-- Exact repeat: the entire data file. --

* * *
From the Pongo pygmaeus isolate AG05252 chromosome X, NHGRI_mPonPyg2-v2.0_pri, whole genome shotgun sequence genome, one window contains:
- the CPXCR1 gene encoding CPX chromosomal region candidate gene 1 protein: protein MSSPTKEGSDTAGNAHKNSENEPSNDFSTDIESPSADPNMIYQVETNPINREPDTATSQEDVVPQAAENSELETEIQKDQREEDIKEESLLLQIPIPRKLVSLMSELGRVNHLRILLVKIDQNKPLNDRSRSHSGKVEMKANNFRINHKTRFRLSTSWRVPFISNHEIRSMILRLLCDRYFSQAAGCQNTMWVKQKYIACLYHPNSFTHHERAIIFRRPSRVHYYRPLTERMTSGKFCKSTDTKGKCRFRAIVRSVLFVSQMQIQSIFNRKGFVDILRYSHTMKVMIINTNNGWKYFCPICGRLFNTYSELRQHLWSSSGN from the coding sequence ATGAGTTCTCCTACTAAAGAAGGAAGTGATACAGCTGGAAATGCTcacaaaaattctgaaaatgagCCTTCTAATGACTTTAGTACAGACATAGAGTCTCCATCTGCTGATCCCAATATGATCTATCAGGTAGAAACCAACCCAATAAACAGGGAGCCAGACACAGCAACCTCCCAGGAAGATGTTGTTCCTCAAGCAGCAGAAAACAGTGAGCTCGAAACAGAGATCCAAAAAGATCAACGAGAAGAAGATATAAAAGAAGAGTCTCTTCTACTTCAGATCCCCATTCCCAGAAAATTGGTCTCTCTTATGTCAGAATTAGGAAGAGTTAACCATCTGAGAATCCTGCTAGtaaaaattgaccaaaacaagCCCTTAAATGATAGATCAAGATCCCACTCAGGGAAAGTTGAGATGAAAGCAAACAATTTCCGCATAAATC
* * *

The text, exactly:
From the Pongo pygmaeus isolate AG05252 chromosome X, NHGRI_mPonPyg2-v2.0_pri, whole genome shotgun sequence genome, one window contains:
- the CPXCR1 gene encoding CPX chromosomal region candidate gene 1 protein: protein MSSPTKEGSDTAGNAHKNSENEPSNDFSTDIESPSADPNMIYQVETNPINREPDTATSQEDVVPQAAENSELETEIQKDQREEDIKEESLLLQIPIPRKLVSLMSELGRVNHLRILLVKIDQNKPLNDRSRSHSGKVEMKANNFRINHKTRFRLSTSWRVPFISNHEIRSMILRLLCDRYFSQAAGCQNTMWVKQKYIACLYHPNSFTHHERAIIFRRPSRVHYYRPLTERMTSGKFCKSTDTKGKCRFRAIVRSVLFVSQMQIQSIFNRKGFVDILRYSHTMKVMIINTNNGWKYFCPICGRLFNTYSELRQHLWSSSGN from the coding sequence ATGAGTTCTCCTACTAAAGAAGGAAGTGATACAGCTGGAAATGCTcacaaaaattctgaaaatgagCCTTCTAATGACTTTAGTACAGACATAGAGTCTCCATCTGCTGATCCCAATATGATCTATCAGGTAGAAACCAACCCAATAAACAGGGAGCCAGACACAGCAACCTCCCAGGAAGATGTTGTTCCTCAAGCAGCAGAAAACAGTGAGCTCGAAACAGAGATCCAAAAAGATCAACGAGAAGAAGATATAAAAGAAGAGTCTCTTCTACTTCAGATCCCCATTCCCAGAAAATTGGTCTCTCTTATGTCAGAATTAGGAAGAGTTAACCATCTGAGAATCCTGCTAGtaaaaattgaccaaaacaagCCCTTAAATGATAGATCAAGATCCCACTCAGGGAAAGTTGAGATGAAAGCAAACAATTTCCGCATAAATC